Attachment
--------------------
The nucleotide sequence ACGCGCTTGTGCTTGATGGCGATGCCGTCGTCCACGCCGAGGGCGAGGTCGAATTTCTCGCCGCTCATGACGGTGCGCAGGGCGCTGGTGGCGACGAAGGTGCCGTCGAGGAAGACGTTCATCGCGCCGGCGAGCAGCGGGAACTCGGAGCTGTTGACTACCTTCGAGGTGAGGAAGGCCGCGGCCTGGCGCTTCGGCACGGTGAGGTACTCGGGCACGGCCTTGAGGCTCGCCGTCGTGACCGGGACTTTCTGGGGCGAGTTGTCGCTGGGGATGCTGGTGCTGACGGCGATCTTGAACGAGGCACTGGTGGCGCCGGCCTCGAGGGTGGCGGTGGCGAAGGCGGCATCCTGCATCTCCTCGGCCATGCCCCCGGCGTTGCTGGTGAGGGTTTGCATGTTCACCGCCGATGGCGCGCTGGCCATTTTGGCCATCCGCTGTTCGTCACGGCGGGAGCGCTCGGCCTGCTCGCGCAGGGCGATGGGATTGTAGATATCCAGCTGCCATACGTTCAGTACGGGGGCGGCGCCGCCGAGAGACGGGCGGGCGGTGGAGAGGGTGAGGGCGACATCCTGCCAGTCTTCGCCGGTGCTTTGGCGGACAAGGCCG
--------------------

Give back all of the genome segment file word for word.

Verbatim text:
The nucleotide sequence ACGCGCTTGTGCTTGATGGCGATGCCGTCGTCCACGCCGAGGGCGAGGTCGAATTTCTCGCCGCTCATGACGGTGCGCAGGGCGCTGGTGGCGACGAAGGTGCCGTCGAGGAAGACGTTCATCGCGCCGGCGAGCAGCGGGAACTCGGAGCTGTTGACTACCTTCGAGGTGAGGAAGGCCGCGGCCTGGCGCTTCGGCACGGTGAGGTACTCGGGCACGGCCTTGAGGCTCGCCGTCGTGACCGGGACTTTCTGGGGCGAGTTGTCGCTGGGGATGCTGGTGCTGACGGCGATCTTGAACGAGGCACTGGTGGCGCCGGCCTCGAGGGTGGCGGTGGCGAAGGCGGCATCCTGCATCTCCTCGGCCATGCCCCCGGCGTTGCTGGTGAGGGTTTGCATGTTCACCGCCGATGGCGCGCTGGCCATTTTGGCCATCCGCTGTTCGTCACGGCGGGAGCGCTCGGCCTGCTCGCGCAGGGCGATGGGATTGTAGATATCCAGCTGCCATACGTTCAGTACGGGGGCGGCGCCGCCGAGAGACGGGCGGGCGGTGGAGAGGGTGAGGGCGACATCCTGCCAGTCTTCGCCGGTGCTTTGGCGGACAAGGCCG